So, when other people ask for my advice, I challenge them to do the same—to think specifically about what God would have them share. What life lessons, failures and triumphs from their experiences can bless others with encouragement and instruction? A narrow focus is not only critical in the writing stage, but for our reader’s enjoyment as well. Pinpointing your focus is extremely important.


Next, I began writing short chapters of selected memories I had of life with my mother. Writing them chronologically helped me break my topic into smaller sections. Still, I had freedom to change their order as desired.


Some of you might be wondering if you’ll feel overwhelmed by pain and hurt while dredging up past negative experiences. That’s a valid question and a very good reason to be in prayer.


As I wrote, I let raw emotion wash over me. I attempted to “paint” each scene, welcoming my readers into my experience. God loves us so much and is able to guide us by His Holy Spirit in granting and receiving forgiveness. Lean on His grace and trust His desire to bring healing to you.


In my case, much time had elapsed between my difficult childhood and my memoir writing (nearly five decades), so I wasn’t overwhelmed by the pain I shared. In fact, by repeatedly remembering the goodness of God displayed at the end of my story, I felt grounded and hopeful. What joy it was to write the latter chapters and boast about the healing Love of Christ!


The biggest takeaway from attending numerous writers’ workshops is this: to show and not tell. In other words, draw your readers in with descriptive wording that conveys the activity and emotions you’re portraying (using colors, temperature, weather, etc.), rather than merely summarizing the event or scene.


Another challenge in memoir writing is deciding how to format your story so it flows well. Does your story divide easily into sections? Is there a “theme” to bring cohesion to your chapters? This takes much time and reflection, as does selecting a title. Don’t be afraid to reach out to other writers or trusted friends. Share a bit of your story and get their opinions. I did.


If you feel called to write a memoir, you’ll have to overcome obstacles. Knowing this is critical as you begin. It is a big undertaking. However, staying with it, taking your time, and praying for God’s leading will surely result in great blessing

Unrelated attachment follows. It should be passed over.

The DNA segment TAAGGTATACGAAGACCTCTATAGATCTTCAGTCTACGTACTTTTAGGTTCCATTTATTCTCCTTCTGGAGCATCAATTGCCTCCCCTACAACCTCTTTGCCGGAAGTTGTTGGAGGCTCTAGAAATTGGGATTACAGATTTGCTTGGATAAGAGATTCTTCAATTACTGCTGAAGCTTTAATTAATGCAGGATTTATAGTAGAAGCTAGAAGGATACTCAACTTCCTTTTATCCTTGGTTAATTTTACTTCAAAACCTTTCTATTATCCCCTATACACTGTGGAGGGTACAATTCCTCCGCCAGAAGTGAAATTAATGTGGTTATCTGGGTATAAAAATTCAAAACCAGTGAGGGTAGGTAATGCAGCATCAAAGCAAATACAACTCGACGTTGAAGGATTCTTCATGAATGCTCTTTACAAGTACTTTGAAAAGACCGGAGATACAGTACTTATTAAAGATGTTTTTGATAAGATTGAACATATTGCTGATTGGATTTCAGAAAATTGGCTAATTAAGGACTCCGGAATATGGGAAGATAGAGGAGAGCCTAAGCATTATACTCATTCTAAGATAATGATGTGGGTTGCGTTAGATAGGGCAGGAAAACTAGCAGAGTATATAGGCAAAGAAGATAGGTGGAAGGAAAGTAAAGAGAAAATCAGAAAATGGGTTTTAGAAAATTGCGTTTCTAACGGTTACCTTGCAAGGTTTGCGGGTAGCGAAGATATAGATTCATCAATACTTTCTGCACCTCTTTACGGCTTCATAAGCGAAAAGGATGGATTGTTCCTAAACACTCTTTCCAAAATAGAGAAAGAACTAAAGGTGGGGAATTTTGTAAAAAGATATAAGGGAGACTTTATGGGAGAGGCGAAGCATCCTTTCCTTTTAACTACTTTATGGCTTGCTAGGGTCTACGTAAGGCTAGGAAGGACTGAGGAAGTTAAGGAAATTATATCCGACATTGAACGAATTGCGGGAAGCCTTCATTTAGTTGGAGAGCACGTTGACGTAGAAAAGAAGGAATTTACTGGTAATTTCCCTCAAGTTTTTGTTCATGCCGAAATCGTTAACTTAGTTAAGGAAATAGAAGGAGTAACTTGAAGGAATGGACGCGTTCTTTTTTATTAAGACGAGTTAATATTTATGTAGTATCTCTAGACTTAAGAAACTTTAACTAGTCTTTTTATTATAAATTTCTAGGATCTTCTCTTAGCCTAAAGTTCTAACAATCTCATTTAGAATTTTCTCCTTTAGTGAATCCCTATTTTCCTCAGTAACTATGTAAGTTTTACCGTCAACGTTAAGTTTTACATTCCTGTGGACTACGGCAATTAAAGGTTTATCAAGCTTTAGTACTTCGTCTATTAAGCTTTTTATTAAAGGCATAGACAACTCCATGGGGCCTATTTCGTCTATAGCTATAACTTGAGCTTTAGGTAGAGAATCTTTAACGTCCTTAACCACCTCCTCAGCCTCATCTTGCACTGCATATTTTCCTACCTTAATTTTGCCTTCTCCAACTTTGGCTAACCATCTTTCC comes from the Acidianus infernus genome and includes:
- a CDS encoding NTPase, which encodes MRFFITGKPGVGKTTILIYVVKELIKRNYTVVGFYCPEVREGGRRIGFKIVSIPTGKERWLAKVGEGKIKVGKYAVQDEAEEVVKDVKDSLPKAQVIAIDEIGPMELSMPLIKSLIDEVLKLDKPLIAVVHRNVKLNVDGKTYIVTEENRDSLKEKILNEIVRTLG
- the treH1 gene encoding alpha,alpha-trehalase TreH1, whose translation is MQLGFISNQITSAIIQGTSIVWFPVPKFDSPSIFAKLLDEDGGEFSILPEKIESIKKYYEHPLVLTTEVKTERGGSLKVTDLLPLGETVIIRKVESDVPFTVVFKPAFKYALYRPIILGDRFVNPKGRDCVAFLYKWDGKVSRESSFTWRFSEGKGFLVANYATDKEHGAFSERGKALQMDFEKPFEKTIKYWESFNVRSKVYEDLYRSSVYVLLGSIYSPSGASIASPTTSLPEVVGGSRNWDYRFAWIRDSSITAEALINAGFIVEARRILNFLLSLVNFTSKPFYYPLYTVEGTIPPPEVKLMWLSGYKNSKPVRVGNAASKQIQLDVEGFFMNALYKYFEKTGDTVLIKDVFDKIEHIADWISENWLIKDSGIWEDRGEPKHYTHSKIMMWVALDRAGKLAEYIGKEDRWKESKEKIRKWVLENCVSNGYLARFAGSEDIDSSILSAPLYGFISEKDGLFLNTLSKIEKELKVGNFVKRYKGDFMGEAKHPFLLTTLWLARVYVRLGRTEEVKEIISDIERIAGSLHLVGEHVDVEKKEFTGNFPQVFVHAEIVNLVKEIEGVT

I remember my father’s words to me as I was neck-deep in the project, “You know, by writing all this down, you’ll probably feel much better.” 


At the time, I considered his remark very glib. I wanted to respond, “Sure Dad, you try writing a book about your experiences!”


But, you know, he was right. Once I finished the final draft, I sensed a sweet release and increased hopefulness. Indeed, in writing my book, I discovered many more ways God had shown His love for both me and my mom.


Stay true to your reason for writing your memoir. From the start, my prayer has been that through my memoir, readers will also experience the great blessing of forgiveness in their lives.


A spiritual memoir is a priceless treasure, a gift of wisdom, hope and encouragement. In sharing your life experiences and lessons, you invite readers to consider not only God’s faithfulness, but their own need to know and follow Him.


When we share our stories, we declare the truth of Romans 8:28“And we know that in all things God works for the good of those who love him, who have been called according to his purpose.”




Many thanks, Jessica, 

for sharing your experience with us. 

Your words of wisdom and advice 

will help us all to write the stories God has given us.


Jessica Errico is an artist and author. She’s published four books, several articles, and writes a bi-monthly column for the Religion Section of her local newspaper. Visit her website, Jessica Cherie Errico: Author/Artist, as well as her blog of the same name.